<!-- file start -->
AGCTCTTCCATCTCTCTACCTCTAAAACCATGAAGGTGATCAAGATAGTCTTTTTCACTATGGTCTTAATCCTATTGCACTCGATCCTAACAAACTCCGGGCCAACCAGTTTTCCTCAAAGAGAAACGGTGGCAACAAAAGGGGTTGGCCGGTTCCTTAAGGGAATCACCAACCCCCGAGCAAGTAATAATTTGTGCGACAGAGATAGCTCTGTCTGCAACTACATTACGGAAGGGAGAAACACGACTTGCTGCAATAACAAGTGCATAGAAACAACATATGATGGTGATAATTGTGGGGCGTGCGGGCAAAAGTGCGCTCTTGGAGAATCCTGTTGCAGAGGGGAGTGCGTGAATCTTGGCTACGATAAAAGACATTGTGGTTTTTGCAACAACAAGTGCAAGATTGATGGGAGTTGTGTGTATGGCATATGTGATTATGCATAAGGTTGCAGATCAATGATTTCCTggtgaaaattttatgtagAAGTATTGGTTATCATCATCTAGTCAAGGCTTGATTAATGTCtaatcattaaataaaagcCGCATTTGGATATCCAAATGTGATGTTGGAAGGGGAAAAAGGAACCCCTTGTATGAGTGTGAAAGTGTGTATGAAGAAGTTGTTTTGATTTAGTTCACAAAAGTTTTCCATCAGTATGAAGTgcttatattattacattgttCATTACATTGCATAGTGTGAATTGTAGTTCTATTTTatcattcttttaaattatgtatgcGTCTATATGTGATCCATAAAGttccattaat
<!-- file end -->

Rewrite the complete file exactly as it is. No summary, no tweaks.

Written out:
AGCTCTTCCATCTCTCTACCTCTAAAACCATGAAGGTGATCAAGATAGTCTTTTTCACTATGGTCTTAATCCTATTGCACTCGATCCTAACAAACTCCGGGCCAACCAGTTTTCCTCAAAGAGAAACGGTGGCAACAAAAGGGGTTGGCCGGTTCCTTAAGGGAATCACCAACCCCCGAGCAAGTAATAATTTGTGCGACAGAGATAGCTCTGTCTGCAACTACATTACGGAAGGGAGAAACACGACTTGCTGCAATAACAAGTGCATAGAAACAACATATGATGGTGATAATTGTGGGGCGTGCGGGCAAAAGTGCGCTCTTGGAGAATCCTGTTGCAGAGGGGAGTGCGTGAATCTTGGCTACGATAAAAGACATTGTGGTTTTTGCAACAACAAGTGCAAGATTGATGGGAGTTGTGTGTATGGCATATGTGATTATGCATAAGGTTGCAGATCAATGATTTCCTggtgaaaattttatgtagAAGTATTGGTTATCATCATCTAGTCAAGGCTTGATTAATGTCtaatcattaaataaaagcCGCATTTGGATATCCAAATGTGATGTTGGAAGGGGAAAAAGGAACCCCTTGTATGAGTGTGAAAGTGTGTATGAAGAAGTTGTTTTGATTTAGTTCACAAAAGTTTTCCATCAGTATGAAGTgcttatattattacattgttCATTACATTGCATAGTGTGAATTGTAGTTCTATTTTatcattcttttaaattatgtatgcGTCTATATGTGATCCATAAAGttccattaat